• Samuel Lacrampe
    739
    It's not clear whom you are responding to.T Clark
    My bad. I was responding to the OP. I have changed my previous response above.
    While I am here, I might as well respond to your previous post.

    For me, impulses from the heart underlie all moral action. It may or may not pass through reason on its way to implementation.T Clark
    I agree. The first principles of morality come from our 'conscience', or likely what you call 'heart'. Then reason is used to determine the correct actions that comply with these principles.

    That said, reason is necessary for morality because only reason can know universals, as is the case for first principles of morality. I think 'ethics' is also called 'practical reason'.
  • T Clark
    3k
    That said, reason is necessary for morality because only reason can know universals, as is the case for first principles of morality. I think 'ethics' is also called 'practical reason'.Samuel Lacrampe

    Then what does one call compassionate or socially conscientious behavior which is not mediated by reason?
  • Samuel Lacrampe
    739

    To my knowledge, conscience only gives general principles; it does not inform us of the specific morally right action for the specific situation; which can only be obtained by reason. And I think the first principle is "act justly" or "obey the golden rule".

    Example: For a given situation, even if lying would make things easier on me, I choose to tell the truth, because truth is what I would want to hear in that situation.
  • T Clark
    3k
    To my knowledge, conscience only gives general principles; it does not inform us of the specific morally right action for the specific situation; which can only be obtained by reason. And I think the first principle is "act justly" or "obey the golden rule".Samuel Lacrampe

    This is not consistent with my personal experience.
  • Samuel Lacrampe
    739

    What would be an example from your experience?
  • T Clark
    3k
    What would be an example from your experience?Samuel Lacrampe

    My personal experience with myself behaving morally. I can watch my feelings and behavior. I perform most actions, including moral actions, without the intercession of reason. I know what's right and wrong. I don't need to be told, even by myself, what to do.
  • Samuel Lacrampe
    739

    But if you claim that conscience informs you without the use of reason, then it seems you are told what to do, by the conscience, without understanding the reason why it is morally good. In which case, how could you know that the information is morally good, and not information rising from some selfish desire?
  • T Clark
    3k
    But if you claim that conscience informs you without the use of reason, then it seems you are told what to do, by the conscience, without understanding the reason why it is morally good. In which case, how could you know that the information is morally good, and not information rising from some selfish desire?Samuel Lacrampe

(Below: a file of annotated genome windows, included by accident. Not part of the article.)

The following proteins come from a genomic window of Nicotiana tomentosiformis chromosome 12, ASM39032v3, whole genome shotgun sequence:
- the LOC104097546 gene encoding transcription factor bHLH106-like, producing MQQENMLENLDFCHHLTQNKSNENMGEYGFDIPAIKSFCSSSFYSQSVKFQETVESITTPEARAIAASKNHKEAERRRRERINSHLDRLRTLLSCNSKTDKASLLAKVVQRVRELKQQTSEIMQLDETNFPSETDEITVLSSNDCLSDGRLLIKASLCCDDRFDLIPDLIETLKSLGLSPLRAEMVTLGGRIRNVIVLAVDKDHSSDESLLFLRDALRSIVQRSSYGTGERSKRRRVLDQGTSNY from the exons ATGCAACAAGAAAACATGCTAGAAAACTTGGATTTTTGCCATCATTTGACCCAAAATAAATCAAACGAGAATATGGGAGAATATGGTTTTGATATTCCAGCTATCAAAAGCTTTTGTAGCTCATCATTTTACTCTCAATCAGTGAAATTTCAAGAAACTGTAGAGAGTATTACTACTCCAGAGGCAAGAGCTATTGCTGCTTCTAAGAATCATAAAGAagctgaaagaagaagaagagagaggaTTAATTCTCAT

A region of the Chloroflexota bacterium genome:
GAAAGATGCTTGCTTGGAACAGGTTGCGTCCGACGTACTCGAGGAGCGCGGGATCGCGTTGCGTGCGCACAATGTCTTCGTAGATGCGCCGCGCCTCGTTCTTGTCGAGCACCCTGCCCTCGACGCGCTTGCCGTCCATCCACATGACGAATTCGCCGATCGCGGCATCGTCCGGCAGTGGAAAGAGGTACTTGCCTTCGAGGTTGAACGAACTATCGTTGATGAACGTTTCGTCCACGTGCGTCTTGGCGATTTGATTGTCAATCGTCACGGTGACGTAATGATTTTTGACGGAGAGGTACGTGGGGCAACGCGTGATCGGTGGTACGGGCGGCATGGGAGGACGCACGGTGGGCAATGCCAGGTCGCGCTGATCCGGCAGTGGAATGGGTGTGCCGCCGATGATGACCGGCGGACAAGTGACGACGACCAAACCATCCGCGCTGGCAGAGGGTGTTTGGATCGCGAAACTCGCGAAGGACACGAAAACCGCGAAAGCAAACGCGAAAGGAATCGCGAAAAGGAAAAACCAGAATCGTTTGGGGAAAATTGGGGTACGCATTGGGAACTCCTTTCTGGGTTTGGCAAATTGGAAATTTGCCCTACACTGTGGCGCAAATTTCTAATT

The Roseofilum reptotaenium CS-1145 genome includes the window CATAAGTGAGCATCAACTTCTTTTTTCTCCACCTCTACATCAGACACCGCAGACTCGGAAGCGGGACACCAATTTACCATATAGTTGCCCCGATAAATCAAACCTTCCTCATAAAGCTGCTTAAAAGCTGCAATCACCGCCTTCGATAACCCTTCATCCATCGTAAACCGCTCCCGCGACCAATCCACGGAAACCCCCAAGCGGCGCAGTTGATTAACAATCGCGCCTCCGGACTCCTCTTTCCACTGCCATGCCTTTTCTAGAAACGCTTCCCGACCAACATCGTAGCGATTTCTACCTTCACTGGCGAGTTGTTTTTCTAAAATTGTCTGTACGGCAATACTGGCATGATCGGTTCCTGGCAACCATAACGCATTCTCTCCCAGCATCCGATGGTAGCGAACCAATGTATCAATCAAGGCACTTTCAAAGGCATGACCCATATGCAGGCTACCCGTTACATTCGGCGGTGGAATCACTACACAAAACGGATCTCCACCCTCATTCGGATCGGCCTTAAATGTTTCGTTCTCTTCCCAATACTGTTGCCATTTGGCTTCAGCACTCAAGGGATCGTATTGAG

"The conscience" is no less me than my reason. I don't need to understand any reason to know what's right, and, on a day-to-day basis, that's not how I make moral decisions. For a lot of things, there are no reasons.
  • Samuel Lacrampe
    739

    Alright. What if the information told by your conscience contradicts the information told be somebody else's conscience. The usual way to resolve a conflict is through reasoning.
  • T Clark
    3k
    Alright. What if the information told by your conscience contradicts the information told be somebody else's conscience. The usual way to resolve a conflict is through reasoning.Samuel Lacrampe

    Sure, I talk about moral issues and try to figure things out with my friends, family, and coworkers all the time.
  • Samuel Lacrampe
    739

    So reason is present in the topic, even if it is not made explicit in every moral actions.
  • T Clark
    3k
    So reason is present in the topic, even if it is not made explicit in every moral actions.Samuel Lacrampe

    Reason is secondary, a tool. I make moral decisions, not my will, or my reason, or my consciousness, or my intention, or my mind. All of me.
  • Samuel Lacrampe
    739

    Yeah, it may be the case that after a while, through good habits, we perform a morally good act with little to no reasoning. The ability to rationalize the act may still be present, but not necessarily activated.
  • Clayton Sharrits
    3
    There will always be those who disagree on what is moral and what is not. I'm not doubting that at all. In fact, I welcome it (as long as the discussion rises to no more than that and not one group attempting to suppress another).
  • Clayton Sharrits
    3
    I consider it my definition. I've come to that definition by my own research and contemplation. Isn't that what a philosopher is to do?
  • charleton
    1.2k
    ↪charleton I consider it my definition. I've come to that definition by my own research and contemplation. Isn't that what a philosopher is to do?Clayton Sharrits

    It is wise to establish a definition, stupid to assume that your definition is a perfect form that has existed since the dawn of time, absolute, objective and universal.
    Claiming such a definition is a great way to establish an ideal code and to assess other moral positions from that perspective. It is not a means to stand on a high horse and demand that your standards are the only ones.
    By asserting a definition it is possible to say how and why such consequences of that position could work for others. Kant asserted the Categorical Imperative, Bentham Utilitarianism. Both positions useful and assessable through comparison; neither are natural and neither are objective, though they may co-op objective knowledge, and the natural "is" of conditions; neither entails an "ought".